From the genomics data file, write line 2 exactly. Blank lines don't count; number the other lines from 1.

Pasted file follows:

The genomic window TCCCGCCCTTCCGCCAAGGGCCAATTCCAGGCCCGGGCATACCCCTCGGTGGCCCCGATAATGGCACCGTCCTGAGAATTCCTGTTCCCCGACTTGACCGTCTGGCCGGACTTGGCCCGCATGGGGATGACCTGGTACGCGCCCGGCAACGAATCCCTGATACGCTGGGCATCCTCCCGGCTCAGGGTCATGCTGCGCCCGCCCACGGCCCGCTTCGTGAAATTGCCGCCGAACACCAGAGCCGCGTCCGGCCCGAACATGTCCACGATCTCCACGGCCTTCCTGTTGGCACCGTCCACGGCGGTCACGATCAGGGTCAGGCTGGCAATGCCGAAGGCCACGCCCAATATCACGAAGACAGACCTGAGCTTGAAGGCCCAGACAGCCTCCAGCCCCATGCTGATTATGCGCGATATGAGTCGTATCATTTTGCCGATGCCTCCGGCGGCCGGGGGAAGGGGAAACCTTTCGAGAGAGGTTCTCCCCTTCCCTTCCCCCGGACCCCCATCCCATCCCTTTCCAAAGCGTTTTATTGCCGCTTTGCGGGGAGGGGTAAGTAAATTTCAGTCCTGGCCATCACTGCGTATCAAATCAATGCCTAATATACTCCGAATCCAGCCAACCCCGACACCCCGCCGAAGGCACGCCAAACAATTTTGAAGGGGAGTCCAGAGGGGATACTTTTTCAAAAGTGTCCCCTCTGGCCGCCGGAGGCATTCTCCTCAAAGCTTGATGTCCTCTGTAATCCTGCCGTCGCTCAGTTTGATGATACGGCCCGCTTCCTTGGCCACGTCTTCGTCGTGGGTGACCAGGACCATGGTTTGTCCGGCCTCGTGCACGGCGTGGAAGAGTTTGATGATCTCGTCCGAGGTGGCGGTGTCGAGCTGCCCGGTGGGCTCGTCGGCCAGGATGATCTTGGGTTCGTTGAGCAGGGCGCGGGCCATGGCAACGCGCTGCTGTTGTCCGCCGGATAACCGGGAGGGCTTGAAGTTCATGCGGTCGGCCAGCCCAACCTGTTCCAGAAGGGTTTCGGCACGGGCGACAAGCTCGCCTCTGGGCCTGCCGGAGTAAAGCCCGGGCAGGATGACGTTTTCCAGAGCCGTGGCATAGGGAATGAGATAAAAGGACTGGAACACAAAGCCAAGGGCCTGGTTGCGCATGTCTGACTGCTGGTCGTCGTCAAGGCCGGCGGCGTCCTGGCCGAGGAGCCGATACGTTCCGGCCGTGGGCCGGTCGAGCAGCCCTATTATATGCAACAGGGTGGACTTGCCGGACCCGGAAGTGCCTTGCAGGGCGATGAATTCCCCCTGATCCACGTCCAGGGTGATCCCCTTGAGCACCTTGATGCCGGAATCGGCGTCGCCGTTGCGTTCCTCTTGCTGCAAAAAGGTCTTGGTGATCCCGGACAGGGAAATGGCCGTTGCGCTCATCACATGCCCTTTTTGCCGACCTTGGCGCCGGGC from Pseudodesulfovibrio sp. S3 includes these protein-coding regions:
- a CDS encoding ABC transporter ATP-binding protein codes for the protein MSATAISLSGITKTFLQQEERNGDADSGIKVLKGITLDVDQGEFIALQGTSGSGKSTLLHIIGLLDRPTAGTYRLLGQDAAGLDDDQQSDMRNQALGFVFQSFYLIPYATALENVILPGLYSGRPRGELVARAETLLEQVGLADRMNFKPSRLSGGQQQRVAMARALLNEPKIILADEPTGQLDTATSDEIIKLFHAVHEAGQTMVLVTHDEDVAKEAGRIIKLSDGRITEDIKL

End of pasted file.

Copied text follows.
- a CDS encoding ABC transporter ATP-binding protein codes for the protein MSATAISLSGITKTFLQQEERNGDADSGIKVLKGITLDVDQGEFIALQGTSGSGKSTLLHIIGLLDRPTAGTYRLLGQDAAGLDDDQQSDMRNQALGFVFQSFYLIPYATALENVILPGLYSGRPRGELVARAETLLEQVGLADRMNFKPSRLSGGQQQRVAMARALLNEPKIILADEPTGQLDTATSDEIIKLFHAVHEAGQTMVLVTHDEDVAKEAGRIIKLSDGRITEDIKL